Type, it will always offer swap as the default for partition b. You can't use c as this is the disk, so from b move on to d. Once you have made all of your partitions, view them ( > p ) and they should look like

this:

 

Confirm by typing:

> q

Write new label?: [y] yes

When prompted to confirm the mount points simply type done and you will pass to the next

stage. OpenBSD will show you the partitions which you have chosen to create and

as you whether you want to proceed, of course the answer is yes. You will now see the partitions

being created and formatted.

When asked for the system hostname, I have chosen to call

this GatewayA, accept the default of

configuring the network now (this gets it out of the way). We have adaptors le1 and le2; lets go with the default and configure le1 first:


As you can see, I have set le1 to be out virtual internet network and le2 will represent our internal network. The nameserver and default

route would normally be those provided by your ISP or those of your internet

router. Don't edit hosts with ed and don't do any manual configuration. Set the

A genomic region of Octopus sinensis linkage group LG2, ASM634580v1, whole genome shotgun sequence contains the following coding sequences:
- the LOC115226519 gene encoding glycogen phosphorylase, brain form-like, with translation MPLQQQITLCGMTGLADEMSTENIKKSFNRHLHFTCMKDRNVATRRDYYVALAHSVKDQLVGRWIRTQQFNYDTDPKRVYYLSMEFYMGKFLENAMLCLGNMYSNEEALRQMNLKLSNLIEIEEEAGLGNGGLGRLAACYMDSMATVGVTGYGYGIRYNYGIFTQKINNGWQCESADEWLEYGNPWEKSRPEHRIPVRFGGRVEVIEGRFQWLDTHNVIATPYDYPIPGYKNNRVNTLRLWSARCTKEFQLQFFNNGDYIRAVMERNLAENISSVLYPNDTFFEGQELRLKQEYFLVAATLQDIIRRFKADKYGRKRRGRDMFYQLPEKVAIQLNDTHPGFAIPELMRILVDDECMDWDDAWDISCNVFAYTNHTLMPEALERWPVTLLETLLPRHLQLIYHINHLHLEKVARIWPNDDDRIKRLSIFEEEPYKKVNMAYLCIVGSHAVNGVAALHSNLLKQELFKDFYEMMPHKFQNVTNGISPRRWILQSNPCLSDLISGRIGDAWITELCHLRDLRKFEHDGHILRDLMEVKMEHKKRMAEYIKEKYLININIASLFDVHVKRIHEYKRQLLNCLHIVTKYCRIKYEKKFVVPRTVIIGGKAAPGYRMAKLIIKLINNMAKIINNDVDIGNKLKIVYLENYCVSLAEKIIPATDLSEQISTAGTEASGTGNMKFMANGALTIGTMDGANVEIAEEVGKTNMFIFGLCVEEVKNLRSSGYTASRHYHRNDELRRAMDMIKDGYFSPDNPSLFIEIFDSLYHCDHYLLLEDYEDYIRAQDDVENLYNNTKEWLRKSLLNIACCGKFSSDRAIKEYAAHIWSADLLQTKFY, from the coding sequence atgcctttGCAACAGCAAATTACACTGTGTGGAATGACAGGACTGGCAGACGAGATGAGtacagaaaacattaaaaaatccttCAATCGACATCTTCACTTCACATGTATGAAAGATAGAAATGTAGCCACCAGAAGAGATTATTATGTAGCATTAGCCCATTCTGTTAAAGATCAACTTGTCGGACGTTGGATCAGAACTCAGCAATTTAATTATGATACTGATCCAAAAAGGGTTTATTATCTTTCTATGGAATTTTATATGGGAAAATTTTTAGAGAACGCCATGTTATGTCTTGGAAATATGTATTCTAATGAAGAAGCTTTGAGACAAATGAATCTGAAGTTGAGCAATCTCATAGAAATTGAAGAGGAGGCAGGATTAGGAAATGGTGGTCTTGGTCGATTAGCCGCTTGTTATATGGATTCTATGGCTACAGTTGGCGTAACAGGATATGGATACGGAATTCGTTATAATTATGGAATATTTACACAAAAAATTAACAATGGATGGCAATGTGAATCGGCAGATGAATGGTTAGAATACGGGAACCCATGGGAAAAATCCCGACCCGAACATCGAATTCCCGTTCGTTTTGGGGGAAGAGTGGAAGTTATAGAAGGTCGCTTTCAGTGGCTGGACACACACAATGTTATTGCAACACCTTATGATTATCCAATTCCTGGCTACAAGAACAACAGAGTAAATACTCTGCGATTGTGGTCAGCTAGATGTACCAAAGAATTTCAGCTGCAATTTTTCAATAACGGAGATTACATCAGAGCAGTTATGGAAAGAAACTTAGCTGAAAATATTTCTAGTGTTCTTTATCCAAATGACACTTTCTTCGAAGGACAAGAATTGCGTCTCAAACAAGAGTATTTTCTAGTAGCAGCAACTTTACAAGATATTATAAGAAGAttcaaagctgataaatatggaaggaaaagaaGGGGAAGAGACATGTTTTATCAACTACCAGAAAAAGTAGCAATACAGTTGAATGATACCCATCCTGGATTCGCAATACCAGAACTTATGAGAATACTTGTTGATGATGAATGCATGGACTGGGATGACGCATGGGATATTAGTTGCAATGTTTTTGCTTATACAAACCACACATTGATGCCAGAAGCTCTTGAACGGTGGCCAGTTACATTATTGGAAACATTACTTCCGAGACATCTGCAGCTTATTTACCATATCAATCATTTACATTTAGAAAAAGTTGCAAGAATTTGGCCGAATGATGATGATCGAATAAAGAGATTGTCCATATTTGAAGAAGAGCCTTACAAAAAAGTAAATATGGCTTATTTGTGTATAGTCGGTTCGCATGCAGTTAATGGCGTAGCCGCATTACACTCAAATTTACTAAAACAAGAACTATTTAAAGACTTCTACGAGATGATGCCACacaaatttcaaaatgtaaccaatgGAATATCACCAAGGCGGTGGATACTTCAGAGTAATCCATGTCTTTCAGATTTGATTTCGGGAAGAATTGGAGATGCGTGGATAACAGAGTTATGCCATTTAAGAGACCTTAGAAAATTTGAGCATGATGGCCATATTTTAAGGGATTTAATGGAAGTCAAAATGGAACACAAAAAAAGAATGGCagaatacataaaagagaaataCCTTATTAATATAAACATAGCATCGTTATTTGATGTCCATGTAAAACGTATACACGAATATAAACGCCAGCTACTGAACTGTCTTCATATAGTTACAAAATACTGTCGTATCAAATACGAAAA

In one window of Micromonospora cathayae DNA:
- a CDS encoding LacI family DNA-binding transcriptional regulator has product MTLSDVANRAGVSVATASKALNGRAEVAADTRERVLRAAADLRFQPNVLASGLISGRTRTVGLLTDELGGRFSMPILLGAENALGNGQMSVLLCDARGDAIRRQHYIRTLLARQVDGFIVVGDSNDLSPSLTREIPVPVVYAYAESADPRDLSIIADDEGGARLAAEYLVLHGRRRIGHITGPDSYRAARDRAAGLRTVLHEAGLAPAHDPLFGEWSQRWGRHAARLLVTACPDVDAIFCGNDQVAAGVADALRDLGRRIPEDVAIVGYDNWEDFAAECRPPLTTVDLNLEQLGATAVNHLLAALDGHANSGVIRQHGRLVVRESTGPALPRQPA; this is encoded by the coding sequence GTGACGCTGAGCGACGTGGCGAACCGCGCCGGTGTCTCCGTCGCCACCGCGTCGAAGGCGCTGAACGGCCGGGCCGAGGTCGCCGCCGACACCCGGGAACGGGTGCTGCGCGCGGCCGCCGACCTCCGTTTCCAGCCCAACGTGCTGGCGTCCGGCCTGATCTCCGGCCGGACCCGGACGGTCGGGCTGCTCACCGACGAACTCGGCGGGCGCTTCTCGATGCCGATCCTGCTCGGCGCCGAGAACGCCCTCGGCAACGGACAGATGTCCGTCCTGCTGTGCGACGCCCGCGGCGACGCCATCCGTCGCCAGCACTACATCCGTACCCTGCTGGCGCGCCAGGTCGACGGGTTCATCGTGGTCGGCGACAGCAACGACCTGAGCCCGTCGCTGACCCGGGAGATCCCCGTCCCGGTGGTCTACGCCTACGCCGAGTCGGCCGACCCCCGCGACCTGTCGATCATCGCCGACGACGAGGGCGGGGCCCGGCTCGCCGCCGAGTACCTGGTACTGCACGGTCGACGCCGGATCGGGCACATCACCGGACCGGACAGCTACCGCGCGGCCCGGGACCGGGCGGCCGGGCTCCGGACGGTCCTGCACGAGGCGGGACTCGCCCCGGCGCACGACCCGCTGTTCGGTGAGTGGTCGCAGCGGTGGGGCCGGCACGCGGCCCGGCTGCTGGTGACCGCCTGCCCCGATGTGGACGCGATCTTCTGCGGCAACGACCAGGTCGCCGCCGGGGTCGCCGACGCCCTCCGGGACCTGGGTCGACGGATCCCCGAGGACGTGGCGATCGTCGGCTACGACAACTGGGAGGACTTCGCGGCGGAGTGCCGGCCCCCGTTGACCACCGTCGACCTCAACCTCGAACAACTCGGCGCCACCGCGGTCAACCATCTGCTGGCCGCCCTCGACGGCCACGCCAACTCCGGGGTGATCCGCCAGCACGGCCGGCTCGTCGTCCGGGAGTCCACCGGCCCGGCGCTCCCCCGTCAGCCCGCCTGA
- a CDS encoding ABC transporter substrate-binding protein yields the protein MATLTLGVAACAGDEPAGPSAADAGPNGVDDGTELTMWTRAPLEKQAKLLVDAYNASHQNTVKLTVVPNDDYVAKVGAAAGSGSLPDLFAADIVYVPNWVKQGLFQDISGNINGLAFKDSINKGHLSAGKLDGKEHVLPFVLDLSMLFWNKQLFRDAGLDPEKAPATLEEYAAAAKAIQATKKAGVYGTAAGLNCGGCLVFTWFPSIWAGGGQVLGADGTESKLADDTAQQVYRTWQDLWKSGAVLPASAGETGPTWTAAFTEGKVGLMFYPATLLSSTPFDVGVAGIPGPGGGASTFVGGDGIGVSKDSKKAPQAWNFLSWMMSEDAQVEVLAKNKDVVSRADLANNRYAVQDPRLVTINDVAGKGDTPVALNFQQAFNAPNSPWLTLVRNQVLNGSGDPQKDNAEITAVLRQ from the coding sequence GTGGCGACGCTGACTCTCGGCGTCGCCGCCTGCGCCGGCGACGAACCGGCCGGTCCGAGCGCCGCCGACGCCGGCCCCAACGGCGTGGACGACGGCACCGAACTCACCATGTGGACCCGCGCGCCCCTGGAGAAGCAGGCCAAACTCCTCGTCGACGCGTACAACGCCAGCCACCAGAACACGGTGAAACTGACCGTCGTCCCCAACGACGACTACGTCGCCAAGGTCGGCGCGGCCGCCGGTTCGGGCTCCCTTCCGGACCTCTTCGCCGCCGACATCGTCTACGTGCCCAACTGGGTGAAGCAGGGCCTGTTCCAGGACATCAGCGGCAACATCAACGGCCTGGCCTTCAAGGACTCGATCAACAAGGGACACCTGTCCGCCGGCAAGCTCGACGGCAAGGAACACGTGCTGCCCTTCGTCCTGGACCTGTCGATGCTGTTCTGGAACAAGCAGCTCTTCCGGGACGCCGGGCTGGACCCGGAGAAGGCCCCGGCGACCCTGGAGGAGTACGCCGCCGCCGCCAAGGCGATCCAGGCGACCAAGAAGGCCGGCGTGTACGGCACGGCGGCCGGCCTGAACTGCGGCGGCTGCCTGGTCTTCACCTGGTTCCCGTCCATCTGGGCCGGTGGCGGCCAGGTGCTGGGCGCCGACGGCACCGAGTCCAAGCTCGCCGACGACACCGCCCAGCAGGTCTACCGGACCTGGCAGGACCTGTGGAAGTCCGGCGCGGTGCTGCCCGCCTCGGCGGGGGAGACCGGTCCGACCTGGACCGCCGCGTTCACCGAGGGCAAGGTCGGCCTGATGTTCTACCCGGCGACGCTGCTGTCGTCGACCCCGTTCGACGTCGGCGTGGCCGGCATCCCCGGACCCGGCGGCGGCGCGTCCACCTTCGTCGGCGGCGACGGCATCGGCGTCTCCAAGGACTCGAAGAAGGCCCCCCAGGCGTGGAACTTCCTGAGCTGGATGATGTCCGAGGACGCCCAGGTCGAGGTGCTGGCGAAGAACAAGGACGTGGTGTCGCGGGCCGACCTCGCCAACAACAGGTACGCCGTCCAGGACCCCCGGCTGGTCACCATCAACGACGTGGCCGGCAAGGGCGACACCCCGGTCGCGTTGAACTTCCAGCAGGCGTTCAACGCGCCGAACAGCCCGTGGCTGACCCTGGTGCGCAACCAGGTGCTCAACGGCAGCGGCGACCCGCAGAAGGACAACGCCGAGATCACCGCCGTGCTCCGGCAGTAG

root passwords and you will be asked where to install from; simply type c for (c)drom and then keep the default

options for the device name and file path.

The package selection screen is shown next, by default all

of the essential package groups are selected, all those with 'x' at the

beginning relate to x-windows, as we don't want these installed, we simply type

done to continue. You will confirm

that you are ready to install and then the packages will be copied from the

disk. A second chance to install sets will be given; simply hit enter to accept

the default (done}. Do the same for

any following questions, except whether you expect to run x-windows--the answer

to that one is no.

Set your time zone (in my case Europe/London).

That's it, done. You now have to remove the CD, reboot and a fresh OpenBSD installation has been completed! That wasn't too bad was it!

In next week's instalment we will finish the gateway configuration, compile / install nmproxy and then clone the gateway to create GatewayB.